The 36th-annual presidential speech uncovers violence against women

UI Professor Karen Heimer delivered the 36th-annual Presidential Lecture on Feb. 24, which focused on rates of violence against women surpassing that of violence against men.

Professor+Karen+Heimer+speaks+during+the+36th+Annual+Presidential+Lecture+at+the+Levitt+Center+in+Iowa+City+on+Sunday%2C+Feb.+24%2C+2019.+Heimer+was+speaking+about+her+research+on+violence+against+women+in+the+United+States.+
Back to Article
Back to Article

The 36th-annual presidential speech uncovers violence against women

Professor Karen Heimer speaks during the 36th Annual Presidential Lecture at the Levitt Center in Iowa City on Sunday, Feb. 24, 2019. Heimer was speaking about her research on violence against women in the United States.

Professor Karen Heimer speaks during the 36th Annual Presidential Lecture at the Levitt Center in Iowa City on Sunday, Feb. 24, 2019. Heimer was speaking about her research on violence against women in the United States.

Alyson Kuennen

Professor Karen Heimer speaks during the 36th Annual Presidential Lecture at the Levitt Center in Iowa City on Sunday, Feb. 24, 2019. Heimer was speaking about her research on violence against women in the United States.

Alyson Kuennen

Alyson Kuennen

Professor Karen Heimer speaks during the 36th Annual Presidential Lecture at the Levitt Center in Iowa City on Sunday, Feb. 24, 2019. Heimer was speaking about her research on violence against women in the United States.

Annie Fitzpatrick, News Reporter

Hang on for a minute...we're trying to find some more stories you might like.


Email This Story






UI Professor Karen Heimer delivered the 36th-annual Presidential Lecture, “Violence Against Women: The Hidden Figures,” on Sunday. The lecture focused on the rates of violence against women and how the intersection of identities leads to different rates of violence.

As a professor of sociology and gender, women’s and sexuality studies, in addition to being the president of the American Society of Criminology, Heimer said the lecture and her research involve information from both areas of her study.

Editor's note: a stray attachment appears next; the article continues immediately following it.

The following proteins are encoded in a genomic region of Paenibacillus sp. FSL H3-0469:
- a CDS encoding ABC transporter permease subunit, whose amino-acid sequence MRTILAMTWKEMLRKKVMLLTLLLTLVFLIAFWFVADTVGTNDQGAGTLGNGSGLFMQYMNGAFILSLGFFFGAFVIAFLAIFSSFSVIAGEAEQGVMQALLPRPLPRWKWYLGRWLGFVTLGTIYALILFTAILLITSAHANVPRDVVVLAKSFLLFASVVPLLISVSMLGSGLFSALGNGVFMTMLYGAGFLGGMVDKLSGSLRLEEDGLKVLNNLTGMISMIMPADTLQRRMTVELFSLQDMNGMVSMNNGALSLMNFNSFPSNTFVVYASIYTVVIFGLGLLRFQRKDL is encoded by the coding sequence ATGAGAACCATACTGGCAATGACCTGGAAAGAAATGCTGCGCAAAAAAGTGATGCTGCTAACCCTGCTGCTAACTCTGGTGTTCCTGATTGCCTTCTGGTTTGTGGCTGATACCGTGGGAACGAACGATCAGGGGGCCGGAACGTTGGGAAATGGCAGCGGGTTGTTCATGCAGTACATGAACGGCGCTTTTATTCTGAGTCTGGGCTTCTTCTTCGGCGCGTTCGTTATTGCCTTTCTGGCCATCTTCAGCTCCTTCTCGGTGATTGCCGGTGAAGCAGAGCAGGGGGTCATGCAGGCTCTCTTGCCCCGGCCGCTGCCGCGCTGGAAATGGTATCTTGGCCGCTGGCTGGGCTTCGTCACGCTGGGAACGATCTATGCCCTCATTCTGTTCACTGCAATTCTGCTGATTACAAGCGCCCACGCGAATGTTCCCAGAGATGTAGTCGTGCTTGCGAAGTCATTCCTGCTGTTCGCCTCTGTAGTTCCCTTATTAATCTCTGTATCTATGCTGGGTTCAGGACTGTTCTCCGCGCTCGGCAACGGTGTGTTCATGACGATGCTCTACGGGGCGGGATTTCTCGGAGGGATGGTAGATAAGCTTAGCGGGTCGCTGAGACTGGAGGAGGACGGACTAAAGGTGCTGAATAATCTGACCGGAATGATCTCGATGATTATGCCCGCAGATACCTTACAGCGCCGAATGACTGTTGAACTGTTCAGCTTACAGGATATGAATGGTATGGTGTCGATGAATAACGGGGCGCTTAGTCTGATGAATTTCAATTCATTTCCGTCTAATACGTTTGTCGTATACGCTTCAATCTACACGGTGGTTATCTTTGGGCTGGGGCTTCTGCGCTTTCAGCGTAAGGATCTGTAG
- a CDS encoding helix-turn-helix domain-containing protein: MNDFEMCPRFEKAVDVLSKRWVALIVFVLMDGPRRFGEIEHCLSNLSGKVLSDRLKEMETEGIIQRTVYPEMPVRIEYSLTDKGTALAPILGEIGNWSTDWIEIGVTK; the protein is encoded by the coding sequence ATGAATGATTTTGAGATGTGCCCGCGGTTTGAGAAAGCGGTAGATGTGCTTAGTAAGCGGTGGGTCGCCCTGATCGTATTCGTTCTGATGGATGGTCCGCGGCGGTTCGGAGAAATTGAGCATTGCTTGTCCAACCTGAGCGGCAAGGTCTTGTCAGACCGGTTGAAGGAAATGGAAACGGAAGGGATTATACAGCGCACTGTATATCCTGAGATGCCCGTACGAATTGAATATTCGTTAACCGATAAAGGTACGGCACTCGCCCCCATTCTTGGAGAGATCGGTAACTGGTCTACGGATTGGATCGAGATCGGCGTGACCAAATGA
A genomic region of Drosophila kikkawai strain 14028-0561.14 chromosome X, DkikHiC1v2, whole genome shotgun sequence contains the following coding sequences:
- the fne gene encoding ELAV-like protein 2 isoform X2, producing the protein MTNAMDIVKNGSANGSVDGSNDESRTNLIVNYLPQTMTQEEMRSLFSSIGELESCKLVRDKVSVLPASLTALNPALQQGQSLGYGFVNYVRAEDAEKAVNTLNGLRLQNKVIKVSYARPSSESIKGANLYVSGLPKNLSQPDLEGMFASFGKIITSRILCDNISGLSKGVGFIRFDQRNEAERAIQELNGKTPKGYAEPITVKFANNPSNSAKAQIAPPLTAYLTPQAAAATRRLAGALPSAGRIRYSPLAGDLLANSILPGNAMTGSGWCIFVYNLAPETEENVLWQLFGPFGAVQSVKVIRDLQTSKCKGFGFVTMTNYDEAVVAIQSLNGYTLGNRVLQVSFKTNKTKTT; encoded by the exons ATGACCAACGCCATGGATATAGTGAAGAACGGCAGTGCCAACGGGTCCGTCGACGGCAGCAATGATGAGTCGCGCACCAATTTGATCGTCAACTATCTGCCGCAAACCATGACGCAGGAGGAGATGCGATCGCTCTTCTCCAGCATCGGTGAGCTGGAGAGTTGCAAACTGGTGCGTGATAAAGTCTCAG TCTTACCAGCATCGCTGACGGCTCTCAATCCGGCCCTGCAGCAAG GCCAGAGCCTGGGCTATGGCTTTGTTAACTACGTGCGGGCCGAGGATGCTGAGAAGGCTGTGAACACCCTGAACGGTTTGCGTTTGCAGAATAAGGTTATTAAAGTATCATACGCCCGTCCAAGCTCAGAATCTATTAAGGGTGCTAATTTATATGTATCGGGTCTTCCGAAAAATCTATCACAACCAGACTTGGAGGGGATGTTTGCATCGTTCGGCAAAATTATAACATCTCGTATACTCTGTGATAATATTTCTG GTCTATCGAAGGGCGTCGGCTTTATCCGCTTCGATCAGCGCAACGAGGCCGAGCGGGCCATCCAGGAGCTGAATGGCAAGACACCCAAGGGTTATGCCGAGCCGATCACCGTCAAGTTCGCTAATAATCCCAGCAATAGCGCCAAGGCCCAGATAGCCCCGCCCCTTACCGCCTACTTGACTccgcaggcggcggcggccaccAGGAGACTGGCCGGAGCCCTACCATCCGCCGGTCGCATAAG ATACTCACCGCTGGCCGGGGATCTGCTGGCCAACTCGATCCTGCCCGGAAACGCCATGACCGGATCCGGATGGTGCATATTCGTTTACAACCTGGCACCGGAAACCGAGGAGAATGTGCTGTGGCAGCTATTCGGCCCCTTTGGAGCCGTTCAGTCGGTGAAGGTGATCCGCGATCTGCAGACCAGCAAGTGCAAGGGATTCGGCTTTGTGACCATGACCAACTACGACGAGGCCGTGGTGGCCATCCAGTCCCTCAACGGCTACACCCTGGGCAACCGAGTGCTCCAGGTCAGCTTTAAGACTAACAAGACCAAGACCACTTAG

“For a long time, we’ve paid attention to violence against men. We didn’t pay a lot of attention to violence against women, including in criminology,” Heimer said. “And I think the fact that women’s rates are now higher than men is pretty important.”

The lecture also focused on research conducted by Heimer and colleague Janet Lauritsen at the University of Missouri. In the lecture, Heimer said the research focused on hidden violence in terms of consequences and costs, extent and patterns of violence, differences across groups, and the programs and facilities in place to address this violence.

RELATED: E. Dale Abel delivers 35th Presidential Lecture

Rebecca Swanson, a UI second-year student studying music education, who attended the lecture, she said the subject matter was very important for women.

“When women are feeling empowered and they feel safe in the environments …  they’re able to thrive and ultimately bring everybody up and just pull back the idea that women are any different from men,” she said.

In an interview with Heimer, she said she is also conducting research in the United Kingdom with a colleague that focuses on the juvenile justice system in England and Wales in terms of treatment of female offenders.

“The U.S. is complex to study, because we’re kind of like 50 little countries. Each state has its own … juvenile justice system, and there’s a lot of local variation,” Heimer said. “So it’s a lot easier to study England and Wales … because it’s one juvenile justice system, and so the laws are all the same, the procedures are all the same, that type of thing.”

Heimer said the research revealed a trend in “de-incarcerating” girls for the past five to seven years. Instead, she said, the female offenders are being placed in communities. Heimer said that in the research, ethnic trends have become apparent.

“What we think we have found is that when they started releasing kids or not sending kids to the institutions … instead kind of keeping them in the community for ‘supervision,’ ” she said. “When they started doing that, that kind of looks like it benefited white kids more than black Caribbean and black African kids there.”

UI senior Ireland Mahoney, who studies ethics and public policy and psychology, said the event helps raise awareness of violence.

“The important points were focusing on the whole problem of hidden figures with the intersection of violence against women … which, in turn, can help policy and organizations that can help,” she said.

Heimer said she was surprised and honored to have been chosen for the Presidential Lecture. She had no idea she was being considered, she said, and being chosen by UI President Bruce Harreld from a list of committee recommendations was amazing.

“I’m a social scientist, and there haven’t been very many social scientists who have given these, and so I think it’s really great for highlighting what we do in social science,” she said. “And I’m also a feminist, and I think it’s really great for highlighting feminist scholarship.”

Facebook Comments